During my student teaching, I was trained in High Quality Sheltered Instruction (HQSI), formerly known as Sheltered Instruction Observation Protocol, or SIOP. SIOP comprised classroom strategies that help English Language Learners gain language proficiency and comprehend academic content. One of the strategies I used in the science classroom this year was the tiered-levels of vocabulary.
Using colorful word-strips from the dollar store, I grouped science vocabulary words into three color-coded tiers on a bulletin board. Tier 1 consisted of basic everyday words that required no direct instruction ; Tier 2 consisted of high-frequency words with multiple meanings and; Tier 3 consisted of low-frequency context-specific words aka science vocabulary.
At the beginning of class, I introduced all tiers through a call and response method several times. This was a good way for me to have students get over difficult pronunciations and have them using vocabulary words right away in their conversations.
Later in the year once I was able to obtain a work iPad from the technology director, I chose one of the tier-3 vocabulary words to explicitly teach to the class using the Qwiki app. I projected the app through the interactive whiteboard with an VGA adapter, typed in the vocabulary word, and the app shared a slideshow of images and a definition.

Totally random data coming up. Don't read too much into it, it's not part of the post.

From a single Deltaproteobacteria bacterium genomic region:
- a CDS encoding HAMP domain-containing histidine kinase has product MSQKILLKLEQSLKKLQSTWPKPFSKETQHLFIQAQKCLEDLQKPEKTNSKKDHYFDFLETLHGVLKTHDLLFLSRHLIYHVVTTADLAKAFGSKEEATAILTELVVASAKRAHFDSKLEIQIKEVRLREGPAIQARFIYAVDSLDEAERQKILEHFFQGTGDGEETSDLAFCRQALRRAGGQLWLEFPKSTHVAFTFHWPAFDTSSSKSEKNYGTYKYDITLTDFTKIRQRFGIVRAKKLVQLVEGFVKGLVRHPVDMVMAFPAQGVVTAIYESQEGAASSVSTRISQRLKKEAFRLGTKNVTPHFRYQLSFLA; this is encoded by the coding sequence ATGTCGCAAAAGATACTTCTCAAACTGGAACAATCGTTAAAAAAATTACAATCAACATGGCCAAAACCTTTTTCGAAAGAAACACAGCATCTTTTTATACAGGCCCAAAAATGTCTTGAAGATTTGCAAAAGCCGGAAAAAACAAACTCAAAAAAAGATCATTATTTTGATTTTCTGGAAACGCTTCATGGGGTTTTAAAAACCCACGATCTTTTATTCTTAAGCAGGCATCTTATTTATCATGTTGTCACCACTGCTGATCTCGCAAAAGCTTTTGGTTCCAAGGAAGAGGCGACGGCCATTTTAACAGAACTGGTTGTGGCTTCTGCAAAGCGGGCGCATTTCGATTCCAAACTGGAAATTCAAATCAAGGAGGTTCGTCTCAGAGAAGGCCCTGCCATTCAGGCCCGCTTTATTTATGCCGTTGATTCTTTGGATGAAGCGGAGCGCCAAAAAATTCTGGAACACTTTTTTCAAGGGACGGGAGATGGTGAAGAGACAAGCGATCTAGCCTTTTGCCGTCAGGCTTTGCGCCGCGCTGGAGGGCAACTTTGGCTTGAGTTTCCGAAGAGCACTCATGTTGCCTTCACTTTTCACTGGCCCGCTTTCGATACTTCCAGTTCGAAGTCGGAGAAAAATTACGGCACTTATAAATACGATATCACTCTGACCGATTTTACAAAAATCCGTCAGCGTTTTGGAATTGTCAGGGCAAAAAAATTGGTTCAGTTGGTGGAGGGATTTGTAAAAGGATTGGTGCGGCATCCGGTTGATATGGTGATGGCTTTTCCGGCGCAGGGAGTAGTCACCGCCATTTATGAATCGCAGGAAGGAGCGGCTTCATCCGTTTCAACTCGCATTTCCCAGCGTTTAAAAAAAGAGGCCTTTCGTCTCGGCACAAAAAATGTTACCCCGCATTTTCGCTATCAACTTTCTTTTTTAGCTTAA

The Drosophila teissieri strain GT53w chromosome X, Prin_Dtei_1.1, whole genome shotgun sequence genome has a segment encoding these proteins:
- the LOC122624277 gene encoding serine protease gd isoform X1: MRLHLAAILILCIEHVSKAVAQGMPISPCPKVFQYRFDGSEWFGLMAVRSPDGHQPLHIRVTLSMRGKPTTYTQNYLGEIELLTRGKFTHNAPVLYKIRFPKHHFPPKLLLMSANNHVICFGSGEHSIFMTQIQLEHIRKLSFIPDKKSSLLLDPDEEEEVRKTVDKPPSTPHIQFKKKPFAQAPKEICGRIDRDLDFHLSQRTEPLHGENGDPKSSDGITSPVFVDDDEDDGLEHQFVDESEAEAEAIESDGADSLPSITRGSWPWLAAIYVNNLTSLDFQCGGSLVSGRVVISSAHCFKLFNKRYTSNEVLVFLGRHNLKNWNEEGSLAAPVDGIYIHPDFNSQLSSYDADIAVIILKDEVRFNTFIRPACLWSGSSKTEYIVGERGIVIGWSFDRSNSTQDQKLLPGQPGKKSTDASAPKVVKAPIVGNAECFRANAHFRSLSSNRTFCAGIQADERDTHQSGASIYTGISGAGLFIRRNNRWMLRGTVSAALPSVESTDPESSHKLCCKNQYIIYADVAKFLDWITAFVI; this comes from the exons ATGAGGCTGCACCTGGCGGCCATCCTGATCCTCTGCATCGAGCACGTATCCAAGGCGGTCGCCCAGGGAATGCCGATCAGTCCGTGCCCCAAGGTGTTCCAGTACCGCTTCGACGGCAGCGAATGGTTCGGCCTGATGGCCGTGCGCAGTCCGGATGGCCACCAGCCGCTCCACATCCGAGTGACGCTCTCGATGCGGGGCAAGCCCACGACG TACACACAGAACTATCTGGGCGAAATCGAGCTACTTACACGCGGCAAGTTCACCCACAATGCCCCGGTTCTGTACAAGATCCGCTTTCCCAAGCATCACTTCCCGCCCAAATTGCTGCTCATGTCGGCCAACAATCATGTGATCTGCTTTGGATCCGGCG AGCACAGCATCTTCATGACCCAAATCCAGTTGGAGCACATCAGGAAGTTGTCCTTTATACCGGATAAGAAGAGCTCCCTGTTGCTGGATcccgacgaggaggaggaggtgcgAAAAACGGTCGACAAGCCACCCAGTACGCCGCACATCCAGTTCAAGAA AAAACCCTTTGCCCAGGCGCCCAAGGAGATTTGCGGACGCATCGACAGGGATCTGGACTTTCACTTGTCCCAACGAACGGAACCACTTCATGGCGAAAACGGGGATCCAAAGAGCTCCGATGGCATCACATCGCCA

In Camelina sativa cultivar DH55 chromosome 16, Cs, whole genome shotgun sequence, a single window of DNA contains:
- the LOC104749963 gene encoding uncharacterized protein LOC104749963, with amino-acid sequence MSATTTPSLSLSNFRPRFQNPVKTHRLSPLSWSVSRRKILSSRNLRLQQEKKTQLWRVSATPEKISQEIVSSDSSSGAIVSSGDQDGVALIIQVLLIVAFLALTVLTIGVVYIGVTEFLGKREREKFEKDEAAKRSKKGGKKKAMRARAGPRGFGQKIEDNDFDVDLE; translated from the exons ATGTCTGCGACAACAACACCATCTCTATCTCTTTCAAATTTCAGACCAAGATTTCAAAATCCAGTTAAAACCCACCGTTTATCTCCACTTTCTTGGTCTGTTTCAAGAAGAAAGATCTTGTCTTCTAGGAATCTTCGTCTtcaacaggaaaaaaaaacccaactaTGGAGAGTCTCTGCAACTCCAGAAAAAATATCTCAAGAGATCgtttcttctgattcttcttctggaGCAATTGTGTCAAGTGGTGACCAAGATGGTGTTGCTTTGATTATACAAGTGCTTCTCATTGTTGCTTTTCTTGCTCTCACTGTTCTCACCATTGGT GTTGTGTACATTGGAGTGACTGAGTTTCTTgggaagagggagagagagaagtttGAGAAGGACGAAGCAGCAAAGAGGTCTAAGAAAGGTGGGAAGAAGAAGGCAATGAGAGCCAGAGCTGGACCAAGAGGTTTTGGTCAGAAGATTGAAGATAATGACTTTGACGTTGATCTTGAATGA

Plans for next year
For next year, I would like to focus more on using common affixes, and root or base words. Pointing out Latin words worked for my beyond-level students, so I think it would really benefit all students if we focused on this throughout the year. I also introduced concept maps late in the year too. Next year I would like to introduce that in the beginning so that I can have students generate their own concept maps for vocabulary words.
What are some other activities and strategies you have used to teach science vocabulary?